Twenty five years have elapsed since I watched Steven Spielberg’s Schindler’s List, his riveting and powerful 195-minute film set during the Holocaust in Poland. Having left an indelible impression on me the first time around, I was eager to see it again at a Spielberg retrospective at the Toronto International Film Festival.
In the re-release of the movie, which won seven Academy Awards, Spielberg delivers a short and timely introduction. Given the resurgence of open antisemitism of late, he speaks of the tragic consequences of bigotry and discrimination and expresses the hope that love is stronger than hatred.
It’s a fitting comment because the central character in Schindler’s List, based on a book by Thomas Keneally, is Oskar Schindler (1908-1974), the Sudeten German industrialist and Nazi Party member who, out of the goodness of his heart, rescued about 1,200 Polish Jews in the final months of Germany’s fanatical campaign to exterminate the Jews of Europe. In 1958, Yad Vashem — the Holocaust memorial-cum education centre in Jerusalem — recognized him as a righteous gentile. When he died, a hero in the eyes of Holocaust survivors, he was laid to rest in Israel.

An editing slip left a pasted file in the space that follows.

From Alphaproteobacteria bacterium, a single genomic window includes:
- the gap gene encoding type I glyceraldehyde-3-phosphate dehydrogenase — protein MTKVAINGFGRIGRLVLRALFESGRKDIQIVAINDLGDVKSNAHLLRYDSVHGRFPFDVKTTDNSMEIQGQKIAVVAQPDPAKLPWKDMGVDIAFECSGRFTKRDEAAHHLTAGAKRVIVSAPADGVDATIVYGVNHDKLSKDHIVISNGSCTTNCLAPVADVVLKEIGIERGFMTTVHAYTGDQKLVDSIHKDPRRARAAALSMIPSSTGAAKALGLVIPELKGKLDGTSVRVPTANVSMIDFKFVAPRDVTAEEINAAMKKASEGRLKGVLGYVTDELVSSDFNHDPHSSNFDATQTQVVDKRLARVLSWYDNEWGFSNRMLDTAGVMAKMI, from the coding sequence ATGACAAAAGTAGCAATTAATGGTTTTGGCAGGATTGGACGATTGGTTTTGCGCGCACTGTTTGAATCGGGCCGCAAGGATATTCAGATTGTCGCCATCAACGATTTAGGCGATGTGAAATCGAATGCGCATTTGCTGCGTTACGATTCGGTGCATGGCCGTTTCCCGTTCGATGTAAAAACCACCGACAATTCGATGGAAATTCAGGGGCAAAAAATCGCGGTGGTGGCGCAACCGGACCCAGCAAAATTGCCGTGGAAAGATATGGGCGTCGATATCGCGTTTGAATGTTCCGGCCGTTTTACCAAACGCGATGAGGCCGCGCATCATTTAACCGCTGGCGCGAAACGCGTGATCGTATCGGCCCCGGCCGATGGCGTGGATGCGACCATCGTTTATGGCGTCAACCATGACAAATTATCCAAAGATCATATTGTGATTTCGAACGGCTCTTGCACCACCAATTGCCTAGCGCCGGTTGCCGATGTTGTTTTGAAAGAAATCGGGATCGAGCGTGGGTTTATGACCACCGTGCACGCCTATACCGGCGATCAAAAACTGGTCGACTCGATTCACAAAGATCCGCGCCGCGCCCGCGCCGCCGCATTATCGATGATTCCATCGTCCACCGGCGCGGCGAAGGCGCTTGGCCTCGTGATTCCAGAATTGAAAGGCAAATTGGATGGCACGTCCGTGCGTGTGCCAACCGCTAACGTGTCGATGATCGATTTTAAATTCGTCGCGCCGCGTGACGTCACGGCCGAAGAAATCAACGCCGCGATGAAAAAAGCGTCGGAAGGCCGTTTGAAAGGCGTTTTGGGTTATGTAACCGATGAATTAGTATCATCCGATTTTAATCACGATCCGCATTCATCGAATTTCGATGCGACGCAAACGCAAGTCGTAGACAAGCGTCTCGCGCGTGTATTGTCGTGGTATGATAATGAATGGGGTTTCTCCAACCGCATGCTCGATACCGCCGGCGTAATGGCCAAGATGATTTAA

A high-living hustler who preyed on the disasters of the brutal Nazi occupation of Poland, Schindler was an entrepreneur who revelled in hedonism. Wine, women, song and handsome profits kept him going as Germany ruthlessly plundered Poland and murdered Jews. Yet he was fiercely protective of his Jewish workers, and when push came to shove, he spent his personal fortune rescuing them from the clutches of death.
Spielberg paints a balanced picture of this flawed individual who redeemed himself by extraordinary deeds. And the charismatic Irish actor who portrays him, Liam Neeson, turns in a brilliant performance that inspires wonderment and admiration.
Schindler’s List, which will be screened once more at TIFF on January 5, is filmed in sharp and contrasting black-and-white hues. It begins as the smoke of two flickering sabbath candles melts into the belching gray smoke of a massive locomotive pulling into a train station in the southern Polish city of Krakow. Germany has invaded Poland, and in the wake of its conquest secular and religious Jews are lining up dutifully to register with the German authorities. Little do they know what awaits them.
In the next scene, which unfolds in a cozy, comfortably-appointed room, an unidentified man, a dandy, prepares himself for an evening’s outing. As he dresses, choosing his cufflinks carefully, he reaches for wads of money in a drawer and affixes a pin, emblazoned with a swastika, on his jacket lapel. He then strides confidently into a crowded cafe resounding to romantic music and filled with stern-looking German military personnel, beautiful German and Polish women and obsequious waiters.